Iceland tree planting (credit: phys.org)
Restoring a once forested landscape that has been denuded, depleated, and destroyed is a challange in most places. It is particularly the case when the forest soils were blown away after more than 1000 years of degredation on a sub-Arctic island.
When their Viking forebearers settled Iceland in 874 AD it had rich forests of birch, aspen, pine, and willows. These typical sub-Arctic tree species may have then covered up to 40% of the island not glaciated. As an ecosystem, these forests had developed at the end of the Pleistocene ice age but required thousands of years of growth to cover suitable landscapes on the cold island. Environmental conditions of mature forests affects the soils, temperature, and light for tree regeneration and they are maintained by the forest itself. Within three centuries of settlement, Iceland was virtually deforested by conversion to farms and pastures. Iceland is famous for its harsh winds and weather so the exposed soils blew away leaving only remnant patches of any trees. These failed to regenerate due to livestock overgrazing leaving the modern-day Icelandic landscapes naked and which are often referred to as "a desert with rain". A reflection on this history is here.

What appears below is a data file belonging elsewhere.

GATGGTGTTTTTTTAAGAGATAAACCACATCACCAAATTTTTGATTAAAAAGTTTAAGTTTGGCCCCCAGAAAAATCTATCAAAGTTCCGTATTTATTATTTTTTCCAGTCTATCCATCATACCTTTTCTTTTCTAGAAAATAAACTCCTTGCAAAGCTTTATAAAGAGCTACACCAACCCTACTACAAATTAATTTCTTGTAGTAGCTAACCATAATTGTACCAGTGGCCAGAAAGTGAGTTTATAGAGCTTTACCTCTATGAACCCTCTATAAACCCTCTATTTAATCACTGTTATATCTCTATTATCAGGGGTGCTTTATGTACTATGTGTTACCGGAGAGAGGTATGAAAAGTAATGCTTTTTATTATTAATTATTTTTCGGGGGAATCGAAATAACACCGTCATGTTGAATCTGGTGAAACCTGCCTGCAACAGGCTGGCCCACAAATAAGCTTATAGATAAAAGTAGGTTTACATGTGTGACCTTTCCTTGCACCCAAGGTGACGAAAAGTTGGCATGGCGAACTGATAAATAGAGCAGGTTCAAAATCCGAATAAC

In the 20th Century, at virtually the same time (1905) the US Forest Service was created by Theodore Roosevelt, the Islandic parliament established their own service in 1907. On the goal of the Icelandic Forest Service was to try and restore soils and trees to the island landscape. Most of their early attempts failed from a lack of knowledge of the ecological principals involved in tree establishment and regrowth. As a scientific disclipine, ecology was still in its infantsy even though ideas about its importance reached as far back as Aristotle. On sub-Arctic Iceland, one of the prime driving forces for restoration of a forest would require the process of ecological succession but that was unknown then. The mechanics and time required for successful restoration had only been recently detailed for prairie plant communities in Wisconsin, not forests anywhere. The Icelandic foresters were 'planting in the dark' with the wrong species in the wrong places. Further efforts and more knowledge of plant science increased future establishment rates.
Tree nursery, Iceland (credit: Icelandic Forest Service) Restored valley forest, Iceland (credit: Icelandic Forest Service)
Forest restoration work continues in Iceland and has gained. Even tourists, interested in a different sort of visitor experience, can volunteer for tree planting under a program offered by an Icelandic travel service.
Correcting deforestation impacts more than 1100 years ago will take time. However, a bit of tree planting field work would be a productive addition any vacation as well as a good soak in one of island's famous hotspring baths.